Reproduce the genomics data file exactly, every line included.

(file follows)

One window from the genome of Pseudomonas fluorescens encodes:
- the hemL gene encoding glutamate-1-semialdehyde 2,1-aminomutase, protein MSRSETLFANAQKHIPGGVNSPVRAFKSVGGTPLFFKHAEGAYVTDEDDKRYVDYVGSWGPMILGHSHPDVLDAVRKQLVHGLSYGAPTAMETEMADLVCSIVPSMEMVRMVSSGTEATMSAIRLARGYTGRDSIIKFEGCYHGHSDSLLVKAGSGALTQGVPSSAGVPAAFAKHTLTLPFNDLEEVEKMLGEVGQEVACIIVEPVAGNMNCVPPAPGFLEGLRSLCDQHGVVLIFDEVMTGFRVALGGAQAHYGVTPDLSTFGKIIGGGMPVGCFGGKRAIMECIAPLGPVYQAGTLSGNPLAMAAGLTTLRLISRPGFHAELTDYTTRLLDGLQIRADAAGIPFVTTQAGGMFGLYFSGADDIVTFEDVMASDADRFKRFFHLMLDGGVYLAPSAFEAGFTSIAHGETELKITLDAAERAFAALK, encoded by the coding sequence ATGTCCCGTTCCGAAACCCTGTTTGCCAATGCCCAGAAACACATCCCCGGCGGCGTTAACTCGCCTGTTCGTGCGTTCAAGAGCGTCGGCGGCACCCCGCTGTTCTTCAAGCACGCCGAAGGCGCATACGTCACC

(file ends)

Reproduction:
One window from the genome of Pseudomonas fluorescens encodes:
- the hemL gene encoding glutamate-1-semialdehyde 2,1-aminomutase, protein MSRSETLFANAQKHIPGGVNSPVRAFKSVGGTPLFFKHAEGAYVTDEDDKRYVDYVGSWGPMILGHSHPDVLDAVRKQLVHGLSYGAPTAMETEMADLVCSIVPSMEMVRMVSSGTEATMSAIRLARGYTGRDSIIKFEGCYHGHSDSLLVKAGSGALTQGVPSSAGVPAAFAKHTLTLPFNDLEEVEKMLGEVGQEVACIIVEPVAGNMNCVPPAPGFLEGLRSLCDQHGVVLIFDEVMTGFRVALGGAQAHYGVTPDLSTFGKIIGGGMPVGCFGGKRAIMECIAPLGPVYQAGTLSGNPLAMAAGLTTLRLISRPGFHAELTDYTTRLLDGLQIRADAAGIPFVTTQAGGMFGLYFSGADDIVTFEDVMASDADRFKRFFHLMLDGGVYLAPSAFEAGFTSIAHGETELKITLDAAERAFAALK, encoded by the coding sequence ATGTCCCGTTCCGAAACCCTGTTTGCCAATGCCCAGAAACACATCCCCGGCGGCGTTAACTCGCCTGTTCGTGCGTTCAAGAGCGTCGGCGGCACCCCGCTGTTCTTCAAGCACGCCGAAGGCGCATACGTCACC